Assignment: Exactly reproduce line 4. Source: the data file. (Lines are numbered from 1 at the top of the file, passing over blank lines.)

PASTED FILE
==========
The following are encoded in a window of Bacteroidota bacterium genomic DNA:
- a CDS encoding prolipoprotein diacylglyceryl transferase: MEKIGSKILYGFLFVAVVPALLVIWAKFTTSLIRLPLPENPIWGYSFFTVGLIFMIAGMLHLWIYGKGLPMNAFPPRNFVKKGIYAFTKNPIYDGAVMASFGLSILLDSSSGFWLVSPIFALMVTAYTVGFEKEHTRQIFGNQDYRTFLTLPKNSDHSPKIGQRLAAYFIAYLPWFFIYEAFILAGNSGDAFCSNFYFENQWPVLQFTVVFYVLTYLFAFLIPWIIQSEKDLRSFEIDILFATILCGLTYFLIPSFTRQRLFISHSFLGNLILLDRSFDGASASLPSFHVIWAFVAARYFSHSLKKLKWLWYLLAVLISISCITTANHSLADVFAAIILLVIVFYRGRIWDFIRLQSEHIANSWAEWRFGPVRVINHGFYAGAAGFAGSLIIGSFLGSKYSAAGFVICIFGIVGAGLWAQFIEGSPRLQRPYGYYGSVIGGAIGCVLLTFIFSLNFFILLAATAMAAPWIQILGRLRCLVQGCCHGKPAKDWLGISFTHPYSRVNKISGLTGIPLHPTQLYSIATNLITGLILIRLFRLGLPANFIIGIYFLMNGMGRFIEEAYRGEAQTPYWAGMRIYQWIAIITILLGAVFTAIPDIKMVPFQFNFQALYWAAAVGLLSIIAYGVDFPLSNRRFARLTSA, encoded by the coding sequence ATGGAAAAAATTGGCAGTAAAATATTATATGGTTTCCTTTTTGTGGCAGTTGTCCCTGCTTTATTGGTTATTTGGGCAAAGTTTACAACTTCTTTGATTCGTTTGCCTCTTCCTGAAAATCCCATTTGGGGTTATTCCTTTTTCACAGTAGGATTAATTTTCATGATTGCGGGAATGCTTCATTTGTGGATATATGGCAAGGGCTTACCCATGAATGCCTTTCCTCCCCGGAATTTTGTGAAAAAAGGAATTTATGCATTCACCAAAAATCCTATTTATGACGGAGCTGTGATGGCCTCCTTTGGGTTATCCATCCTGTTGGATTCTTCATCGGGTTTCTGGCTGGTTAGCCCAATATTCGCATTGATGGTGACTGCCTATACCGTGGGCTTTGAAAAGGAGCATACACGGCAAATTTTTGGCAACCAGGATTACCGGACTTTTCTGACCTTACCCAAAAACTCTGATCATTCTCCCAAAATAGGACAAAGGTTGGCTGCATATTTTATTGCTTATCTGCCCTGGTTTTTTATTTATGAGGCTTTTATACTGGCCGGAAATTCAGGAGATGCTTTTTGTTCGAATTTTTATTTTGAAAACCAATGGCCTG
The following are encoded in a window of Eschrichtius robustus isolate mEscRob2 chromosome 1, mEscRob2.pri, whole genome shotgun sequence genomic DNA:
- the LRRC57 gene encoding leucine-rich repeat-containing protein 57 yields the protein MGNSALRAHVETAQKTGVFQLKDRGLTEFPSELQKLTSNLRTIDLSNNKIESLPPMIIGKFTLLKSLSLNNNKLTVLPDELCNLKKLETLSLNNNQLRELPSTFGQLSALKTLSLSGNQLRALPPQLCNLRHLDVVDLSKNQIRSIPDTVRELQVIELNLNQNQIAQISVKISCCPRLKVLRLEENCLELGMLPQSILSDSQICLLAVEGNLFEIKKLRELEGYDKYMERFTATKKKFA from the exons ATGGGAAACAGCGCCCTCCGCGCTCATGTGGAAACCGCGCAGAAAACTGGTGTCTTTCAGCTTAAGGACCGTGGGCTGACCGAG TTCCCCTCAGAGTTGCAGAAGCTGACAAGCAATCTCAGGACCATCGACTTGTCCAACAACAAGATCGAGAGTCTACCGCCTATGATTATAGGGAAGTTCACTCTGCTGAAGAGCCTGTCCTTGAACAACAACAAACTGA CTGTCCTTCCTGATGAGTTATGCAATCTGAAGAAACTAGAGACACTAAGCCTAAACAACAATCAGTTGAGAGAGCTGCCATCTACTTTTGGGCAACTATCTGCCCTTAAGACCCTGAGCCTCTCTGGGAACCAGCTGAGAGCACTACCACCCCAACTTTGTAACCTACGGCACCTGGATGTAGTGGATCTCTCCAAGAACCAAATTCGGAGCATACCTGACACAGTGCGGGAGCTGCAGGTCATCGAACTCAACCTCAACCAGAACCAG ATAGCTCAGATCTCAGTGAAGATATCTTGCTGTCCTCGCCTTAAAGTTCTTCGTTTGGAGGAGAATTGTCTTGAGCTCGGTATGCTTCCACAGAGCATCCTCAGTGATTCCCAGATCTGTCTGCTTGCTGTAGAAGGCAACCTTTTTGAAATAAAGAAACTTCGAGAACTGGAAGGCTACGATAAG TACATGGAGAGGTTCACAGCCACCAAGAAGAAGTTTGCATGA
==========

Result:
- the LRRC57 gene encoding leucine-rich repeat-containing protein 57 yields the protein MGNSALRAHVETAQKTGVFQLKDRGLTEFPSELQKLTSNLRTIDLSNNKIESLPPMIIGKFTLLKSLSLNNNKLTVLPDELCNLKKLETLSLNNNQLRELPSTFGQLSALKTLSLSGNQLRALPPQLCNLRHLDVVDLSKNQIRSIPDTVRELQVIELNLNQNQIAQISVKISCCPRLKVLRLEENCLELGMLPQSILSDSQICLLAVEGNLFEIKKLRELEGYDKYMERFTATKKKFA from the exons ATGGGAAACAGCGCCCTCCGCGCTCATGTGGAAACCGCGCAGAAAACTGGTGTCTTTCAGCTTAAGGACCGTGGGCTGACCGAG TTCCCCTCAGAGTTGCAGAAGCTGACAAGCAATCTCAGGACCATCGACTTGTCCAACAACAAGATCGAGAGTCTACCGCCTATGATTATAGGGAAGTTCACTCTGCTGAAGAGCCTGTCCTTGAACAACAACAAACTGA CTGTCCTTCCTGATGAGTTATGCAATCTGAAGAAACTAGAGACACTAAGCCTAAACAACAATCAGTTGAGAGAGCTGCCATCTACTTTTGGGCAACTATCTGCCCTTAAGACCCTGAGCCTCTCTGGGAACCAGCTGAGAGCACTACCACCCCAACTTTGTAACCTACGGCACCTGGATGTAGTGGATCTCTCCAAGAACCAAATTCGGAGCATACCTGACACAGTGCGGGAGCTGCAGGTCATCGAACTCAACCTCAACCAGAACCAG ATAGCTCAGATCTCAGTGAAGATATCTTGCTGTCCTCGCCTTAAAGTTCTTCGTTTGGAGGAGAATTGTCTTGAGCTCGGTATGCTTCCACAGAGCATCCTCAGTGATTCCCAGATCTGTCTGCTTGCTGTAGAAGGCAACCTTTTTGAAATAAAGAAACTTCGAGAACTGGAAGGCTACGATAAG TACATGGAGAGGTTCACAGCCACCAAGAAGAAGTTTGCATGA